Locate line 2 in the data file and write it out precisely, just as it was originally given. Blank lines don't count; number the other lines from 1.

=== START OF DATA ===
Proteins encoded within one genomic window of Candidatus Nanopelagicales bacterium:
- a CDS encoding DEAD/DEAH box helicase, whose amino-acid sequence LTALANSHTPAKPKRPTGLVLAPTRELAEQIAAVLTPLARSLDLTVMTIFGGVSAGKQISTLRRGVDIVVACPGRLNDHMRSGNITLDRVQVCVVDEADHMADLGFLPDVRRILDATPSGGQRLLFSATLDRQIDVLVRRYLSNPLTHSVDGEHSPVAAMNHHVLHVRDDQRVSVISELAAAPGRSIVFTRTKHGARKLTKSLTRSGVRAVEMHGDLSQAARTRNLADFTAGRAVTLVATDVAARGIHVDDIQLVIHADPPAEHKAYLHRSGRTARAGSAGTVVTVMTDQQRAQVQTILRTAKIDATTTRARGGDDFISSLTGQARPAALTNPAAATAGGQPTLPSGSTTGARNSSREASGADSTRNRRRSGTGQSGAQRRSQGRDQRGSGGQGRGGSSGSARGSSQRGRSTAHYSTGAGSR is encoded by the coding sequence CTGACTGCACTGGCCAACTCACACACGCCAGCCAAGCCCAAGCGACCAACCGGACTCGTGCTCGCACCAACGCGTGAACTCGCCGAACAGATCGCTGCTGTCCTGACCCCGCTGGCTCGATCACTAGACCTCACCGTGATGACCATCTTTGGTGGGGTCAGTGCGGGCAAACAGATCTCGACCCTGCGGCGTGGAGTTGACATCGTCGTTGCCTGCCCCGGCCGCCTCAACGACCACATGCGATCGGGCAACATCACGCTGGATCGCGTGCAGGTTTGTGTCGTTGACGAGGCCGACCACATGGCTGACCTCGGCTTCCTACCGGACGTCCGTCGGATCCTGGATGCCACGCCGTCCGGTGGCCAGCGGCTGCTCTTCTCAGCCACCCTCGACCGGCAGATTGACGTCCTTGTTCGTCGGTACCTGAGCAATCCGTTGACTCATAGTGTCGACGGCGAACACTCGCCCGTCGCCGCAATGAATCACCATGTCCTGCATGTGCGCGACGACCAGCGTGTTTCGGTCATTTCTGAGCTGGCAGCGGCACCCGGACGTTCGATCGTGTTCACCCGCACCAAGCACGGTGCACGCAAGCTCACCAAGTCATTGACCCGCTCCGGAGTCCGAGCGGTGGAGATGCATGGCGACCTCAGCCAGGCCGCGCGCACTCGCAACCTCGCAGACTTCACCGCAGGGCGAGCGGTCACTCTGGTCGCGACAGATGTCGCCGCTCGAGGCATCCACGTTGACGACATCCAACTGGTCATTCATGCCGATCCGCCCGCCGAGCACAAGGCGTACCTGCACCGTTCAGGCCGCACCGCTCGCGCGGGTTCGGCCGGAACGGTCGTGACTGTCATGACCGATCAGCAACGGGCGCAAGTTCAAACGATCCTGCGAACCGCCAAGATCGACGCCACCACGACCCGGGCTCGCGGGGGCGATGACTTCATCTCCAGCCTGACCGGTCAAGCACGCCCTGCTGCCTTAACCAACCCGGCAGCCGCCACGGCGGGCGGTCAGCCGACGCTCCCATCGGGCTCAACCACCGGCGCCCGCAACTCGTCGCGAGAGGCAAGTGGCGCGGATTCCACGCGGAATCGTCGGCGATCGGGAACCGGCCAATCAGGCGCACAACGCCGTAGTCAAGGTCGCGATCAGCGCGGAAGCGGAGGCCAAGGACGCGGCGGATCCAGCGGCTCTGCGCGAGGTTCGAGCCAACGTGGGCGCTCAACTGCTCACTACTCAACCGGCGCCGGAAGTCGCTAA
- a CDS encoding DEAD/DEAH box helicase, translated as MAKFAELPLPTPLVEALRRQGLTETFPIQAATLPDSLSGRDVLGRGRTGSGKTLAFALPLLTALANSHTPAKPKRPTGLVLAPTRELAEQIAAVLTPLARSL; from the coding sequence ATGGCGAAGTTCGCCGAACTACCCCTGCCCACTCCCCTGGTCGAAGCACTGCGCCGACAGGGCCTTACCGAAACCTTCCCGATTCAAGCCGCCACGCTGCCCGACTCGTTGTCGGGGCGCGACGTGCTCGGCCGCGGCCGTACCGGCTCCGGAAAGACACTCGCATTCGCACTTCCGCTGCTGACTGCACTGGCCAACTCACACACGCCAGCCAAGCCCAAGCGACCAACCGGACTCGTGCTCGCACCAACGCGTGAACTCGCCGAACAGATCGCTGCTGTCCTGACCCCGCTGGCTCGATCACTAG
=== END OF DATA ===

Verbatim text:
- a CDS encoding DEAD/DEAH box helicase, whose amino-acid sequence LTALANSHTPAKPKRPTGLVLAPTRELAEQIAAVLTPLARSLDLTVMTIFGGVSAGKQISTLRRGVDIVVACPGRLNDHMRSGNITLDRVQVCVVDEADHMADLGFLPDVRRILDATPSGGQRLLFSATLDRQIDVLVRRYLSNPLTHSVDGEHSPVAAMNHHVLHVRDDQRVSVISELAAAPGRSIVFTRTKHGARKLTKSLTRSGVRAVEMHGDLSQAARTRNLADFTAGRAVTLVATDVAARGIHVDDIQLVIHADPPAEHKAYLHRSGRTARAGSAGTVVTVMTDQQRAQVQTILRTAKIDATTTRARGGDDFISSLTGQARPAALTNPAAATAGGQPTLPSGSTTGARNSSREASGADSTRNRRRSGTGQSGAQRRSQGRDQRGSGGQGRGGSSGSARGSSQRGRSTAHYSTGAGSR is encoded by the coding sequence CTGACTGCACTGGCCAACTCACACACGCCAGCCAAGCCCAAGCGACCAACCGGACTCGTGCTCGCACCAACGCGTGAACTCGCCGAACAGATCGCTGCTGTCCTGACCCCGCTGGCTCGATCACTAGACCTCACCGTGATGACCATCTTTGGTGGGGTCAGTGCGGGCAAACAGATCTCGACCCTGCGGCGTGGAGTTGACATCGTCGTTGCCTGCCCCGGCCGCCTCAACGACCACATGCGATCGGGCAACATCACGCTGGATCGCGTGCAGGTTTGTGTCGTTGACGAGGCCGACCACATGGCTGACCTCGGCTTCCTACCGGACGTCCGTCGGATCCTGGATGCCACGCCGTCCGGTGGCCAGCGGCTGCTCTTCTCAGCCACCCTCGACCGGCAGATTGACGTCCTTGTTCGTCGGTACCTGAGCAATCCGTTGACTCATAGTGTCGACGGCGAACACTCGCCCGTCGCCGCAATGAATCACCATGTCCTGCATGTGCGCGACGACCAGCGTGTTTCGGTCATTTCTGAGCTGGCAGCGGCACCCGGACGTTCGATCGTGTTCACCCGCACCAAGCACGGTGCACGCAAGCTCACCAAGTCATTGACCCGCTCCGGAGTCCGAGCGGTGGAGATGCATGGCGACCTCAGCCAGGCCGCGCGCACTCGCAACCTCGCAGACTTCACCGCAGGGCGAGCGGTCACTCTGGTCGCGACAGATGTCGCCGCTCGAGGCATCCACGTTGACGACATCCAACTGGTCATTCATGCCGATCCGCCCGCCGAGCACAAGGCGTACCTGCACCGTTCAGGCCGCACCGCTCGCGCGGGTTCGGCCGGAACGGTCGTGACTGTCATGACCGATCAGCAACGGGCGCAAGTTCAAACGATCCTGCGAACCGCCAAGATCGACGCCACCACGACCCGGGCTCGCGGGGGCGATGACTTCATCTCCAGCCTGACCGGTCAAGCACGCCCTGCTGCCTTAACCAACCCGGCAGCCGCCACGGCGGGCGGTCAGCCGACGCTCCCATCGGGCTCAACCACCGGCGCCCGCAACTCGTCGCGAGAGGCAAGTGGCGCGGATTCCACGCGGAATCGTCGGCGATCGGGAACCGGCCAATCAGGCGCACAACGCCGTAGTCAAGGTCGCGATCAGCGCGGAAGCGGAGGCCAAGGACGCGGCGGATCCAGCGGCTCTGCGCGAGGTTCGAGCCAACGTGGGCGCTCAACTGCTCACTACTCAACCGGCGCCGGAAGTCGCTAA